$\rho'_{\text{false}} = \frac{1}{4} \begin{bmatrix} 1&0&0&1 \\ 0&0&0&0 \\ 0&0&0&0 \\ 1&0&0&1 \end{bmatrix}$ and $\rho'_{\text{true}} = \frac{1}{4} \begin{bmatrix} 1&0&0&-1 \\ 0&0&0&0 \\ 0&0&0&0 \\ -1&0&0&1 \end{bmatrix}$

Because we're not actually using the measurement result anywhere (e.g. by performing conditional phase corrections), we don't need to consider the two outcome states separately; we can just add them together. (They need to be scaled by how likely they are, but because we didn't normalize them they're already weighted correctly.) That gives us the final state of the system, which agrees with what I claimed in the previous section:

$\rho_{f} = \rho'_{\text{false}} + \rho'_{\text{true}} = \frac{1}{2} \begin{bmatrix} 1&0&0&0 \\ 0&0&0&0 \\ 0&0&0&0 \\ 0&0&0&1 \end{bmatrix}$

I hope that was clear. Measuring along a perpendicular axis doesn't prevent decoherence. Let's move on to how this mistake impacts the algorithm.

The Consequences

Recall the paper's algorithm's inner loop:

introduce a scratch qubit S initialized to be False
toggle S from False to True if the clause is not satisfied
perform conditional rotation of the clause bits, with S as the control
erase S by measuring it along the X axis (perpendicular to the computational basis)

Also recall that the existence of $S$ decoheres the $S$-is-false case from the $S$-is-true case, even if we measure $S$ along a perpendicular axis. In fact we can pretend $S$ is never measured at all, and the algorithm will have the same expected results.

Thus we can think of the core operation as implementing the following mapping, with the first three qubits corresponding to variable assignments, the fourth qubit corresponding to a fresh scratch qubit, and the associated clause being "any variable is true":

$\ket{0000} \rightarrow \alpha^3 \ket{0001} + \alpha^2 \beta \ket{1001} + \alpha^2 \beta \ket{0101} + \alpha^2 \beta \ket{0011} + \alpha \beta^2 \ket{1101} + \alpha \beta^2 \ket{1011} + \alpha \beta^2 \ket{0111} + \beta^3 \ket{1111}$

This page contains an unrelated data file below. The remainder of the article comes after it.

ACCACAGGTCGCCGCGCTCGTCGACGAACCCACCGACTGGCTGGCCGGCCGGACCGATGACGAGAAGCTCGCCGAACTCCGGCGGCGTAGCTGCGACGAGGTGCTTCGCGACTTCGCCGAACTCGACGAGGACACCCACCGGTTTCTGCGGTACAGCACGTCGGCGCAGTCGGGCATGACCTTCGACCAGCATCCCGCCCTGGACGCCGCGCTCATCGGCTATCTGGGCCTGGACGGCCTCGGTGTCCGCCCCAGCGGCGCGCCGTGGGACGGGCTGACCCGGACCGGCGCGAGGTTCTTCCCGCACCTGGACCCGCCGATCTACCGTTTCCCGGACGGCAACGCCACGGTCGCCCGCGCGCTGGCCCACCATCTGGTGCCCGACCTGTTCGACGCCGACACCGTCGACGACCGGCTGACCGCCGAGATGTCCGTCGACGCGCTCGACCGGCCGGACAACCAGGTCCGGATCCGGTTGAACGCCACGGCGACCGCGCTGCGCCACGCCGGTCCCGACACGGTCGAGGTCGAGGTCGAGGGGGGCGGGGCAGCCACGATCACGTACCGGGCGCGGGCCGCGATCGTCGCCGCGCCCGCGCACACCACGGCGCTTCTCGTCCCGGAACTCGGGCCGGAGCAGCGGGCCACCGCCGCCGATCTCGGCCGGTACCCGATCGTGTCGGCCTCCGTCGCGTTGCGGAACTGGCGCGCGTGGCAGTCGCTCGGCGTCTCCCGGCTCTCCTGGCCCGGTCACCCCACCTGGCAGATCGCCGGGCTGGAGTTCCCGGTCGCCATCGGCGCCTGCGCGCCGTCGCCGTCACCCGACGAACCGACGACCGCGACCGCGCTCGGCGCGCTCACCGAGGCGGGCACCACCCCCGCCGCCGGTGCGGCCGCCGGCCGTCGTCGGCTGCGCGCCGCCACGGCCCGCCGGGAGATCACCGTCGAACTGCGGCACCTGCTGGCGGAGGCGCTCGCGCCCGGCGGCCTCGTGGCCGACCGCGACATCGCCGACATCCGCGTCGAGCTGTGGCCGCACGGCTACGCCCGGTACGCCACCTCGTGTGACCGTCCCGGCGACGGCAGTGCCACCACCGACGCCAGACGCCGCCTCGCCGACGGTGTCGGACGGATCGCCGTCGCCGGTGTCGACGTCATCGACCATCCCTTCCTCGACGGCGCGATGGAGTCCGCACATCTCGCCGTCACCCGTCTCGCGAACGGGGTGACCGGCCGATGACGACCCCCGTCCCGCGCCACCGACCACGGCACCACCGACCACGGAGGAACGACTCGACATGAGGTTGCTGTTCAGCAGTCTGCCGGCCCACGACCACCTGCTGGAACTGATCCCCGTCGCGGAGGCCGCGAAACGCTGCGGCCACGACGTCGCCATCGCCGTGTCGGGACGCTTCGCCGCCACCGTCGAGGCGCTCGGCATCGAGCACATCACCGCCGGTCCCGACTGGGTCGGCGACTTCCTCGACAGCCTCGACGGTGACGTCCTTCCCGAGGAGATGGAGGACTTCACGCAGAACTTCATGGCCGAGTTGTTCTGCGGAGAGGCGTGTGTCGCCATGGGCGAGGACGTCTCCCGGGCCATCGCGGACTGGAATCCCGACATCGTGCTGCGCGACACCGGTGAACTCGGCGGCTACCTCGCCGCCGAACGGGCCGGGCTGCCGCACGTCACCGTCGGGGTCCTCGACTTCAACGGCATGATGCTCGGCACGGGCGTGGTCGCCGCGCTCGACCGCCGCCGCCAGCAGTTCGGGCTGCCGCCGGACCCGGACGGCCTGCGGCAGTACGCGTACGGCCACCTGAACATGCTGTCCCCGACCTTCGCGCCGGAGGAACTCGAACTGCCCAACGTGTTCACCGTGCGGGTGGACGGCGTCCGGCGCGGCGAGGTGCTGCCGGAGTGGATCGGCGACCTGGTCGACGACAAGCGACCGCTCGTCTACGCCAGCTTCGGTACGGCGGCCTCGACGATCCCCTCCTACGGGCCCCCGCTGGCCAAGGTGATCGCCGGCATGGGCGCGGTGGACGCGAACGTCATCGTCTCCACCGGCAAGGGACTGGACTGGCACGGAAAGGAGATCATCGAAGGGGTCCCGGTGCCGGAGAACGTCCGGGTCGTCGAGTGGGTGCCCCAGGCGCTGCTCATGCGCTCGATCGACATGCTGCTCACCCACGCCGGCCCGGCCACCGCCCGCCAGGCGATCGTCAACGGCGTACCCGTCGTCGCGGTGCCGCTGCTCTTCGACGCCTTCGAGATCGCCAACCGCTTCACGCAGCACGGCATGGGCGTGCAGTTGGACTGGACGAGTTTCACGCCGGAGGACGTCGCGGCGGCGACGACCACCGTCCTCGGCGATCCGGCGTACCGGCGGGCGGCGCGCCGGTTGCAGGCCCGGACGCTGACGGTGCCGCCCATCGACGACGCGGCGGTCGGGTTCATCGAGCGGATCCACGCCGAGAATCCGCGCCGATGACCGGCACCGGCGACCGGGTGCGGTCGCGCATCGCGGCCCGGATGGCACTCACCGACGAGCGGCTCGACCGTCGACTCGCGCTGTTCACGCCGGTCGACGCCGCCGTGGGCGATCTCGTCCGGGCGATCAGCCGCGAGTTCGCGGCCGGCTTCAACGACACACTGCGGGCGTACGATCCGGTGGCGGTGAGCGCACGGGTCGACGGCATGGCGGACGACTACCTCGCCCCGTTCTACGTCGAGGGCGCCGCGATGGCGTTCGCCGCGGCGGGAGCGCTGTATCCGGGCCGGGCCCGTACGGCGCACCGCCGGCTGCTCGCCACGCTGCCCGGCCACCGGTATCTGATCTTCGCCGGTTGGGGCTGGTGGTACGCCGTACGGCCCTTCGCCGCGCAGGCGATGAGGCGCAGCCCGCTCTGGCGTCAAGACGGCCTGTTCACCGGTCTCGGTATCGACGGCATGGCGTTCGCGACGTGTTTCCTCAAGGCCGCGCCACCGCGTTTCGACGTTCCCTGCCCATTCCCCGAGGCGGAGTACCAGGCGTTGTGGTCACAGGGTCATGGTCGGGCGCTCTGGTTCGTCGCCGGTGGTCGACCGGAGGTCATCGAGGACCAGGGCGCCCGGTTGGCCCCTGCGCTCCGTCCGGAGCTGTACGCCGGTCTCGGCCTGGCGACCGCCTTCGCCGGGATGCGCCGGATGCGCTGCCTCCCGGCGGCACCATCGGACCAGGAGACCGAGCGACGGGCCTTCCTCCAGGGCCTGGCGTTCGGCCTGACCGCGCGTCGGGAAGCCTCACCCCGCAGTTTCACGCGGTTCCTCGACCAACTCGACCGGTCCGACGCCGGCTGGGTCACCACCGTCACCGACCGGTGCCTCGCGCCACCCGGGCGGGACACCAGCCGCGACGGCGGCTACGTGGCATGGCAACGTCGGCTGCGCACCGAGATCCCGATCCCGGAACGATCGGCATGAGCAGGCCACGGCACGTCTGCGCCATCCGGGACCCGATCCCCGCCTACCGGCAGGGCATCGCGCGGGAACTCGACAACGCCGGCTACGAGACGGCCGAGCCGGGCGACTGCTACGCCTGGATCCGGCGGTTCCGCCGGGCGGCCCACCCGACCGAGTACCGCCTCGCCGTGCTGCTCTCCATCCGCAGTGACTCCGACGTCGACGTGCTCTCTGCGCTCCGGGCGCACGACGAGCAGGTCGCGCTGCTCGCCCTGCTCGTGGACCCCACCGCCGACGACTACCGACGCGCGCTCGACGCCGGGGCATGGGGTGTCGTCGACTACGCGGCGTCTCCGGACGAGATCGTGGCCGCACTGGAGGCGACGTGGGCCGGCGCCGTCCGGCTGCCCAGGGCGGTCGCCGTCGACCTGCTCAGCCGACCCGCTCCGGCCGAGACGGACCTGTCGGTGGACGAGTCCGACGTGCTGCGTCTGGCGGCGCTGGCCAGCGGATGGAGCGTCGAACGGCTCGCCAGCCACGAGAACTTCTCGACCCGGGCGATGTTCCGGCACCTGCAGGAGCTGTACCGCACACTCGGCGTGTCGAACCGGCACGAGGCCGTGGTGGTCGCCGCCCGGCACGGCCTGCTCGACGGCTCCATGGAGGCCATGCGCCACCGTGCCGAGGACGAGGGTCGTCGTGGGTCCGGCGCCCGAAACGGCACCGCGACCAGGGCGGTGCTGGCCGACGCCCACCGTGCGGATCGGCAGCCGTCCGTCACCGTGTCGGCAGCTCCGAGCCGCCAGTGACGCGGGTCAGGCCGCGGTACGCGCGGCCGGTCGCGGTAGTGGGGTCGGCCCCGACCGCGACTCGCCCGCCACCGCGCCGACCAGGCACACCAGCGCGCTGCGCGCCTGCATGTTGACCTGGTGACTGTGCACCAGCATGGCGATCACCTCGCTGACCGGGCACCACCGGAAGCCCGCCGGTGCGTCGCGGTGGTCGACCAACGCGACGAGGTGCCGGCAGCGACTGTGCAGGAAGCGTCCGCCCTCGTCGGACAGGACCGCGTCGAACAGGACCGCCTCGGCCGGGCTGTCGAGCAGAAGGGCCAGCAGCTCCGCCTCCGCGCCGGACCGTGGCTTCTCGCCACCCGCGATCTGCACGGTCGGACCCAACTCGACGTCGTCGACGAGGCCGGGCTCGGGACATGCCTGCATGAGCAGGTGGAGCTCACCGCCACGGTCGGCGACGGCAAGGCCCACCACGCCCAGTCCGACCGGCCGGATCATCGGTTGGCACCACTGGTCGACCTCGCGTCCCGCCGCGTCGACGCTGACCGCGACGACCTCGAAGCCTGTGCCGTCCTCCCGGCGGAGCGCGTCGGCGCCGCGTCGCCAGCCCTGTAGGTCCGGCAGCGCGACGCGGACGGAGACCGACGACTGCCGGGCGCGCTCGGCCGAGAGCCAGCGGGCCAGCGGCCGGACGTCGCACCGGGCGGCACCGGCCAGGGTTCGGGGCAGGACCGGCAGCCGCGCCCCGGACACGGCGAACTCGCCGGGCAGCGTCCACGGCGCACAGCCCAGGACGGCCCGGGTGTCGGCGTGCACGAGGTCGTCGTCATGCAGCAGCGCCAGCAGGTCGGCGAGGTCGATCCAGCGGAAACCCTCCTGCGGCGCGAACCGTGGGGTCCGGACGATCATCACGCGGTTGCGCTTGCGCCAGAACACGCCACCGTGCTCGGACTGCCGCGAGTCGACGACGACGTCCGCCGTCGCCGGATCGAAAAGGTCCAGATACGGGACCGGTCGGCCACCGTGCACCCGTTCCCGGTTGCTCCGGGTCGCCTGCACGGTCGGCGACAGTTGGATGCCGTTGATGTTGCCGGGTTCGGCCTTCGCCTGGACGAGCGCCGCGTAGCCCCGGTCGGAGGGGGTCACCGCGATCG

$\ket{abc0} \rightarrow \ket{abc0}$

$\ket{abc1} $ never occurs

Notice that none of the mapping's outputs will ever overlap when we run the algorithm. States that end in 1 never occur as inputs, because the scratch bits are always initialized, so they contribute no outputs. Seven of the eight remaining input states satisfy the clause, and so are unchanged by the operation. They contribute non-overlapping outputs ending in 0. The single remaining state does get operated on, but all its outputs end in 1, and so don't overlap with the outputs from the satisfying states.

Because new scratch bits are introduced for every operation, the outputs never overlap for any operation. Because the outputs never overlap, there will never be any interference. Because there's never any interference, we don't need to store the amplitudes; we can just track the probabilities. Because we only need the probabilities, this algorithm is actually in BPP.

Bluntly stated, the paper describes a simulated annealing algorithm with a trivial heuristic. It is only pretending to be quantum.

Because the nature of the algorithm differs radically from what the author presumed, I'm not going to check whether the analysis of its runtime is correct. Suffice it to say that it's not.


A measurement that doesn't distinguish between two states can still decohere a superposition of those two states.